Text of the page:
While speed running has existed since the early days of gaming, lately it's become a genre in and of itself. Any game that can be completed can be done so with all of the exploits and strats needed to get to the end as fast as possible. Even games that weren't created with speed running in mind can give the player so much freedom that it's practically begging the player to experiment with the game's mechanics and push what's possible to the limit.
Neon White is built around speed running - not through player choice and freedom in how you complete stages, but through precision. Precise inputs are just as much of an important factor in speedrunning as knowing all the exploits. You have to be right on time with every button press to nail a perfect run - all from muscle memory and quick thinking.
The guns in this game are cards. You can either use your card by shooting it, or you can discard that gun which lets you use that card's special ability. The first gun is a pistol called “Elevate” which can shoot single bullets. When it gets discarded you get an automatic boost into the air. This is great for double jumps. Shotguns (Fireball) fling you whichever direction youre looking, purple LMGs (Purify) can shoot purple bombs that will launch the player in the air if you’re close enough, and green LMGs (Stomp) ground pound and destroy any enemies and objects in your radius. Those are the only ones that I’ll mention in the review, but just know that all of the shooting feels great and the abilities are all a joy to use.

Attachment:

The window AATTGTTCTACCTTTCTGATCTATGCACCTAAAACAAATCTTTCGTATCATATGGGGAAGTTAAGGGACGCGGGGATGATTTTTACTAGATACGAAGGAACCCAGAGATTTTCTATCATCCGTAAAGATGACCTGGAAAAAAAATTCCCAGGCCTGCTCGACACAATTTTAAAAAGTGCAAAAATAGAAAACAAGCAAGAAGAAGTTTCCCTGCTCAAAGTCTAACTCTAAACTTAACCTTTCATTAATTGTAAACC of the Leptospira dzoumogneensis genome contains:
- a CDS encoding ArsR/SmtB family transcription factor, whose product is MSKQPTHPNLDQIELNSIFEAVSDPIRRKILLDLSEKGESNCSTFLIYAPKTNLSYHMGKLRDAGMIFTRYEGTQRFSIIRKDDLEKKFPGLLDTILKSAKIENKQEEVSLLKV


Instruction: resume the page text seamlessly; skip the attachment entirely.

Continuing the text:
In the later game, the abilities that you unlock start ramping up the intensity and speed even more. The ways in which you use those abilities in quick succession are what makes the platforming in Neon White so so SO addictive.
Level Design and Racing Your Ghost
Neon White's level design is some of the best that I've seen this year. There is a healthy mix of straightforward levels built for speed tuning, and open-ended levels that are still mainly linear but give the player many opportunities to use every tool and ability at their disposal - the latter of which I mostly found in boss fights near the end of the game.